20 U.S.C. § 1681(a). "When a claim for damages is based on the behavior of a teacher or of some other employee of the Title IX recipient, the plaintiff must prove that 'an official of the [defendant educational insitution] who at a minimum has authority to institute corrective measures . . . has actual notice of, and is deliberately indifferent to, the teacher's misconduct.'" Doe v. Smith, 470 F.3d 331, 338 (7th Cir. 2006), citing Delgado v. Stegall, 367 F.3d 668, 671 (7th Cir. 2004). Trentadue argues that the Motion to Dismiss cannot be granted because it is unclear at this stage of the proceedings whether Redmon had sufficient authority to subject PCHS to Title IX liability. While this may be an accurate observation with respect to the status of the record, her argument actually addresses the viability of her Title IX claim. In so arguing, she misinterprets the scope and purpose of Title IX preemption and misses the point being made in the Motion.

Redmon is not arguing that he did not have sufficient authority to bind the school district for purposes of Title IX, and in fact, dismissal of the Title IX claim is not sought. Rather, Redmon asserts that Trentadue's § 1983 claim cannot be maintained against him, as he is not the alleged harasser, but is sued only for his purported deliberate indifference in his supervision of the alleged harasser, Cole. Trentadue has essentially alleged that Redmon and the school district turned a blind eye to Cole's harassment of and discrimination against her and other female ROTC students.

In Doe, the Seventh Circuit defined the precise contours of Title IX 's preemption in the context of constitutional claims against a school district and its officials and/or teachers. Id., at 339. The Court of Appeals held that Title IX furnishes all necessary relief against the school itself, thereby preempting any parallel right of action under § 1983 against the school or officials acting in their official capacities. Id. Furthermore, school officials who are not the alleged malefactors, but "whose alleged liability arises only to the extent that they were responsible for implementing an unlawful practice or policy," are shielded from individual liability under § 1983. Id., citing Boulahanis v. Board of Regents, 198 F.3d 633, 639 (7th Cir. 1999). The Seventh Circuit noted:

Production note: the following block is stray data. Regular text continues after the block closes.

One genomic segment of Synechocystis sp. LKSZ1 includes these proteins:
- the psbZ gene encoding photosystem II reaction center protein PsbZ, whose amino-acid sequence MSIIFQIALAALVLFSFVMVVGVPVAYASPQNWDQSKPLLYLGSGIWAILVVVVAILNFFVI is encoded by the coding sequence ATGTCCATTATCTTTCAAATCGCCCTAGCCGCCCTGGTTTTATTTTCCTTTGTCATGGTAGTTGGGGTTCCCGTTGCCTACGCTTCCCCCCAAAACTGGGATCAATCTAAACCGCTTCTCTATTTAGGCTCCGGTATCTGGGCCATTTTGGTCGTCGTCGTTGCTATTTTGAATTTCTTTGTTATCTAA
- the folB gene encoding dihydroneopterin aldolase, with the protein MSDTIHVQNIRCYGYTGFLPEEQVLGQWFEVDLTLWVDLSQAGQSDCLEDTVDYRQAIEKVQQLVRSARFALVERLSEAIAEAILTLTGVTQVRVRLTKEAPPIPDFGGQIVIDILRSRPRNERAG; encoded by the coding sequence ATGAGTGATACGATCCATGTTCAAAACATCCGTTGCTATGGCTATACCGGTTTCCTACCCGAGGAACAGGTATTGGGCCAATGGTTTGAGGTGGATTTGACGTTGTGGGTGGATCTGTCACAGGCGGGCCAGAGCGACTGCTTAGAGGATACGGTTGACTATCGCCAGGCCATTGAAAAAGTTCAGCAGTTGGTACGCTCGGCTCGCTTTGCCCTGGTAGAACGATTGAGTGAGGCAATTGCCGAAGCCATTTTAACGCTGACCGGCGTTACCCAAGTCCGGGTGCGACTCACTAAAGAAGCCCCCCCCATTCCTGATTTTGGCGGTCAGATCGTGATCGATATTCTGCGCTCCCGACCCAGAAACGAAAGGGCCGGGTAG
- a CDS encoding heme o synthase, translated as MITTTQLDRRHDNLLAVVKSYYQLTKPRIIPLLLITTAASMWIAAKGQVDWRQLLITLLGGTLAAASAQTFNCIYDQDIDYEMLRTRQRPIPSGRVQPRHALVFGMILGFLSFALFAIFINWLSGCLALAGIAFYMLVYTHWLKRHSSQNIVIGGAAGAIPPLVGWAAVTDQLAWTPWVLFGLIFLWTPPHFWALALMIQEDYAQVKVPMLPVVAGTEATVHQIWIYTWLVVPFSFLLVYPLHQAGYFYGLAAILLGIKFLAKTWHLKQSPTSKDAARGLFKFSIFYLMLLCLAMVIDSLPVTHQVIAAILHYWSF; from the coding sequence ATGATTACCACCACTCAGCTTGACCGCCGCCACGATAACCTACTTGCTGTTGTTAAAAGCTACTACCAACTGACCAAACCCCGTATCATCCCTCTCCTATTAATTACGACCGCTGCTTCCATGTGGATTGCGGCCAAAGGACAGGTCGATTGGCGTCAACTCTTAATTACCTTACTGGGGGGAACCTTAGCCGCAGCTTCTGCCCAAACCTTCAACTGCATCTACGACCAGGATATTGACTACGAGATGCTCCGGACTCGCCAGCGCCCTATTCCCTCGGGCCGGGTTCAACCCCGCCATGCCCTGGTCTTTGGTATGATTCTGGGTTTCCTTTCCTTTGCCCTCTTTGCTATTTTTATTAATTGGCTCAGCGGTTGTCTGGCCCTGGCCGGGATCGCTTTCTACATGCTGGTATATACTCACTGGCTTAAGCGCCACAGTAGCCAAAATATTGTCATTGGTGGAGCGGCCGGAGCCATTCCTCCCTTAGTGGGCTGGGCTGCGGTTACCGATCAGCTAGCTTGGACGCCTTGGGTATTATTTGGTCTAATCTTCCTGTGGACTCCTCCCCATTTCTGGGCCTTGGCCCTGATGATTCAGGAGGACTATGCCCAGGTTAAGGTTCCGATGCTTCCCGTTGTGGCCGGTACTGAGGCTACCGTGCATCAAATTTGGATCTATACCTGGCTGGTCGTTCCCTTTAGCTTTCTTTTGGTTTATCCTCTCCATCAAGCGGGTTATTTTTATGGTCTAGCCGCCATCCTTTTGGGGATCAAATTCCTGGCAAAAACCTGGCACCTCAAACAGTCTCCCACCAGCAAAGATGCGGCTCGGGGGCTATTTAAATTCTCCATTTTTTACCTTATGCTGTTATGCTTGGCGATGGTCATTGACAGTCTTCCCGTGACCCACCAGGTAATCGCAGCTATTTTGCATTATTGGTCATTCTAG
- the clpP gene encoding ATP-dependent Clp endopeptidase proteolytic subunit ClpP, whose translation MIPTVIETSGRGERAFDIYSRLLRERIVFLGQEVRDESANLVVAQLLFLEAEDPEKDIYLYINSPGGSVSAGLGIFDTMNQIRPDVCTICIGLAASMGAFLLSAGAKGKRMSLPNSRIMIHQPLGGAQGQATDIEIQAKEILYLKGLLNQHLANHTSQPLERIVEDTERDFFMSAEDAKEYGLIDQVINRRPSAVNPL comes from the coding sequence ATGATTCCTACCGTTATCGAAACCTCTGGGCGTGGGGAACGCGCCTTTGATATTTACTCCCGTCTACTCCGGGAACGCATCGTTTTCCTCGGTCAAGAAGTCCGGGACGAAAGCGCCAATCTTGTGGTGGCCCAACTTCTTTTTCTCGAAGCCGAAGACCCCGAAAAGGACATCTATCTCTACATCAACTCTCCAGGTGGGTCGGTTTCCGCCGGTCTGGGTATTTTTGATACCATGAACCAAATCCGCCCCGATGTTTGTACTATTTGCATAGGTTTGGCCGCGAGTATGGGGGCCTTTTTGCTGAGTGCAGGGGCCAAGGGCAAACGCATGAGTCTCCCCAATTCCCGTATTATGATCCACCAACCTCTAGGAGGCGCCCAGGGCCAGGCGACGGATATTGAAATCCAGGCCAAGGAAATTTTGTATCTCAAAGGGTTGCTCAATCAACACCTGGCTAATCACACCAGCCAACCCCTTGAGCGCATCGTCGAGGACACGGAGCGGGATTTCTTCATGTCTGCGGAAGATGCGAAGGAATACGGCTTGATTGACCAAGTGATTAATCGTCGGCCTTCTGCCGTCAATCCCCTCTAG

[W]e have held that a section 1983 claim is not cognizable because Title IX provides comprehensive recourse (the loss of federal funds) for the discriminatory practice or policy. "Congress intended to place the burden of compliance with civil rights law on education institutions themselves, not on the individual officials associated with those institutions."

Doe, 470 F.3d at 339, citing Waid v. Merrill Area Pub. Schs., 91 F.3d 857, 862 (7th Cir. 1996).

Here, even when construed in the light most favorable to Trentadue, the Complaint does not promote a reasonable inference that Redmon is anything other than a school official whose alleged liability arises solely from the fact that he was purportedly indifferent to the harassment of female students by Cole. He was not the alleged malefactor and is not alleged to have used his position to sexually harass and abuse students. In fact, Trentadue's deliberate indifference/failure to protect claim against Redmon is essentially identical to her claim against PCHS. Thus, he fits precisely within the contours of insulation from personal liability set forth in Doe, Boulahanis, and Waid, and the § 1983 claim against him must be dismissed.


For the reasons set forth above, the Redmon's Motion to Dismiss [#8] is GRANTED. Redmon is now terminated as a party defendant in this action, and the remainder of the case, including Trentadue's Title IX claim against PCHS and her § 1983 claim against Cole shall proceed.